The International Consumer Electronics Show came to a close Friday in Las Vegas — and with it: the end of a performance. The show is meant to be a happy time: party hard. Put your best face forward — even if you're not sure about the future of your company. The CEO of Intel, the chipmaker, is in just that awkward position.
On stage at the Venetian hotel, a pop band and a cellist play a rendition of the song "Radioactive." The combination of modern and classical form, the refrain "Welcome to the new age, to the new age" — it was a fitting prelude to the real show.
The tens of thousands of people at the week-long show didn't come for the musicians. They came to this gadget-fest for the engineers, for people like Intel CEO Brian Krzanich, who was the opening night headliner.
As Krzanich stepped on stage, the audience expected to be dazzled. And he dazzled them with Nixie, which he called "the first wearable camera that can fly."
The must-have drone has legs that fold around your wrist like a watchband. And when you want that selfie from the sky, unclasp it and it can hover around you to shoot.
"Now those of you in the audience," Krzanich says, "Get your cameras ready — we're about to witness history."
We watch Nixie take the first flying photo on the stage of this electronics show – and it's made possible by an Intel chip.
For an hour, Krzanich uses whiz-bang technology to make a case: Just like Google is the software platform for developers around the world, Intel — the chipmaker — is the hardware platform. From drones to refrigerators to bracelets — if it computes, if it's smart, if it needs to communicate — it should be done with Intel inside. At least, that's the hope.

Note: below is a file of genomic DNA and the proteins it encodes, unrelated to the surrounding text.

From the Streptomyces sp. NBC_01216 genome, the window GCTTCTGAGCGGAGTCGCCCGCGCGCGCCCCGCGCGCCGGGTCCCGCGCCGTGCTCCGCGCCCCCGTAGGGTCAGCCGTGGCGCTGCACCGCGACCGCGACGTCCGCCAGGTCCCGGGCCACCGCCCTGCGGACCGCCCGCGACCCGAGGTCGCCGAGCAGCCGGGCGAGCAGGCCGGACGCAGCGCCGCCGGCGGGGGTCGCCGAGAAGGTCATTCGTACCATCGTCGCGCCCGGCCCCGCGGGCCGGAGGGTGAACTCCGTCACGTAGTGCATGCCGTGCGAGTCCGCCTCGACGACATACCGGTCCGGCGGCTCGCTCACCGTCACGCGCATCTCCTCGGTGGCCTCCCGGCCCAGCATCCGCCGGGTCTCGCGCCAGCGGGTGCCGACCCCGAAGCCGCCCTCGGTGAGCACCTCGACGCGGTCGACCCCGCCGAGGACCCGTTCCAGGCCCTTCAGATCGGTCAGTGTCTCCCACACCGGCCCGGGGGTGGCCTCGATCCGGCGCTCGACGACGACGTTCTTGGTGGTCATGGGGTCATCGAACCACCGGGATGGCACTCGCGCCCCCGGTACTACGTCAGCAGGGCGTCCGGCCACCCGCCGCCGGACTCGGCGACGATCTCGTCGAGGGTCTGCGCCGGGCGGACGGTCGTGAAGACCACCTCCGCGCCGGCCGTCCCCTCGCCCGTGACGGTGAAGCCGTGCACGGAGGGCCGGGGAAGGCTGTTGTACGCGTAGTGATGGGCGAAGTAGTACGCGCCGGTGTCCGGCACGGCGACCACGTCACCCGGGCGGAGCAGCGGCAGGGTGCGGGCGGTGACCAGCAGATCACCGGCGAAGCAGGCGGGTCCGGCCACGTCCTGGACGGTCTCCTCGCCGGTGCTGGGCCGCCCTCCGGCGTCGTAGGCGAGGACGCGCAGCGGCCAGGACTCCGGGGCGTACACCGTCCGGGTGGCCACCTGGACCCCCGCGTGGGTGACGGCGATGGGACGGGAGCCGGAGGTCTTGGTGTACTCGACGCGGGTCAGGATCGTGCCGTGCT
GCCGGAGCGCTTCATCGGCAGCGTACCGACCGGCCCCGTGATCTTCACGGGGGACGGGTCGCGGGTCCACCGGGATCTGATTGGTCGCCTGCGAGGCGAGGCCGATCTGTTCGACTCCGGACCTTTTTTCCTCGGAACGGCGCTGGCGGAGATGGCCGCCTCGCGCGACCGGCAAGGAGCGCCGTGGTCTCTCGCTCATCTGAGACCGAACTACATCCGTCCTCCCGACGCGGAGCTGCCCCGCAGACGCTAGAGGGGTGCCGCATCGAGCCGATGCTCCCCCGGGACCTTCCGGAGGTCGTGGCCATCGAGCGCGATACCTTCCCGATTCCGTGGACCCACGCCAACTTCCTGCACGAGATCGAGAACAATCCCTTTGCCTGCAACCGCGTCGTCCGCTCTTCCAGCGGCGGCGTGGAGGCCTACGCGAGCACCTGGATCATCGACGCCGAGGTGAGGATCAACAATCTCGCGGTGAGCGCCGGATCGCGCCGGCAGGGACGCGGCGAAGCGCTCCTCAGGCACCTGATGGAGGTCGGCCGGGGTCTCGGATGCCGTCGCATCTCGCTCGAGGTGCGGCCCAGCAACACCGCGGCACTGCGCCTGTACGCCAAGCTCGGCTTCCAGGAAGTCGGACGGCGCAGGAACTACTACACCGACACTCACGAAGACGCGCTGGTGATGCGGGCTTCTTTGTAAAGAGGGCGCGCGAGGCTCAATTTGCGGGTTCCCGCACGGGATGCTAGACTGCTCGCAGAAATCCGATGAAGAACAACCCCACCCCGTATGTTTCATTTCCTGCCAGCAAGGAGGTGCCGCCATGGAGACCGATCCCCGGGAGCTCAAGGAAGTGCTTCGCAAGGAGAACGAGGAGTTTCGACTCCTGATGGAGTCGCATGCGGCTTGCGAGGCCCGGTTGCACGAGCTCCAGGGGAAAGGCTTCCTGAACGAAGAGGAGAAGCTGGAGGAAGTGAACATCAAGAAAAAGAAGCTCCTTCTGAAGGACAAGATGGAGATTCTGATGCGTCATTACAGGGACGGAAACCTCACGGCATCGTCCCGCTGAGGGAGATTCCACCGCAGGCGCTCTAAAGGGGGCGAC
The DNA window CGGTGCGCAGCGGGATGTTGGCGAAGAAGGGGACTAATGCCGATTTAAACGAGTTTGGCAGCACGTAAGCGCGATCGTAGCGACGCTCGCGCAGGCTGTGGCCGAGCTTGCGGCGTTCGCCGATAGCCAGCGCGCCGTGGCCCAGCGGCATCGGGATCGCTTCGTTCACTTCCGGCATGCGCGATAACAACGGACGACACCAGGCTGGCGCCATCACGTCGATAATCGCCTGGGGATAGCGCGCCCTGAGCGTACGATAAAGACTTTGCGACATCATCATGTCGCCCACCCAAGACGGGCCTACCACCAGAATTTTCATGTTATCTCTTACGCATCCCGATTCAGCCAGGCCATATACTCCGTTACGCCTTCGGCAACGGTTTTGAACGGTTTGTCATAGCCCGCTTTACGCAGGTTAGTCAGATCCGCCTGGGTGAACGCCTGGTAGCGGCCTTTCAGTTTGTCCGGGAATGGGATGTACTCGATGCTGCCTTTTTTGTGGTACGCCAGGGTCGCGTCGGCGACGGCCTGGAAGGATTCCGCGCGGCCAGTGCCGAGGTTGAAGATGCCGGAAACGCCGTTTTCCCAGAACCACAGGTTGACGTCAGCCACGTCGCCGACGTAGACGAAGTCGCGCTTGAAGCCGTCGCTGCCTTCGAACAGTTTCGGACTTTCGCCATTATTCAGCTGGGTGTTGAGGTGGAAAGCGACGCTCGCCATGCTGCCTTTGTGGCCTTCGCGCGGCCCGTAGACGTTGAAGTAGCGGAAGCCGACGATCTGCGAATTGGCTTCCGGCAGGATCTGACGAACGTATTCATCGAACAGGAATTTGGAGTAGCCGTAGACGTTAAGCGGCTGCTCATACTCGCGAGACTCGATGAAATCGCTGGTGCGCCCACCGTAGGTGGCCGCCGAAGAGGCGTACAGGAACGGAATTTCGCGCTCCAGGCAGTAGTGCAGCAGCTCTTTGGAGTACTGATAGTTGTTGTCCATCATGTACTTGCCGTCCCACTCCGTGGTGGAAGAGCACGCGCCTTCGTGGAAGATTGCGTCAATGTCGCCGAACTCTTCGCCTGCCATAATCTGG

A Comeback — With Wearable Devices?
"It's a hard slog," says Michael Malone. "It can look like your divorced uncle going out dancing on a Friday night."
Malone, the author of the book The Intel Trinity, says the company founded in 1968 fell behind the smartphone revolution and poured its money into making big chips for more intelligent PCs and servers. "That was a fairly reasonable conclusion to draw," Malone says. "However, it was the wrong one."
Intel is now betting on the wearable device movement — like that wearable drone — even though it might flop. And according to research sponsored by Intel, customers are not sold.
But, Malone says, Intel has to show the world that the company's in the game: "They're not stodgy old Intel. They're making connections with a lot of interesting folks that are doing interesting things."
This Is Not The PC Era
Off stage, CEO Krzanich talks about the new kinds of companies he's working with in this wearable era. Take the fashion industry: "They're used to changing product right up until the last moment, as fashion and what's desirable shifts. And that's something we've had to adapt to."
Brands like Oakley sunglasses and Fossil watches are really different from the old PC makers — and from each other. And, Krzanich admits, he's not into the scene per se.
"I can't say I went to any of the parties," he says about his time at New York Fashion Week. "An engineer at fashion week. It's not the exciting thing. It's not like a tech show."
Intel has a real technology challenge: to figure out a button-sized superchip that'll serve the needs of many new, fragmented partners. Krzanich unveiled a prototype called Curie, which does not yet have a price.
Intel's got to get the price right. Back in the PC era, it sold chips for as much as $1,000 — and had nice margins. But when I roam this convention floor and ask device-makers what they'd pay for a quality chip, I get single-digit answers: mostly $1 or $2.
Mark Watterson with iFit.com says he'd go as high as $6. "The current chips on the market are limiting" his smartwatches and smart shoes, he says. But an expensive chip would have to be "good."
Intel's chips — which are more than good — might be overkill. And so, as CEO Krzanich walks passed poker tables to lead Intel demos, he is making a gamble.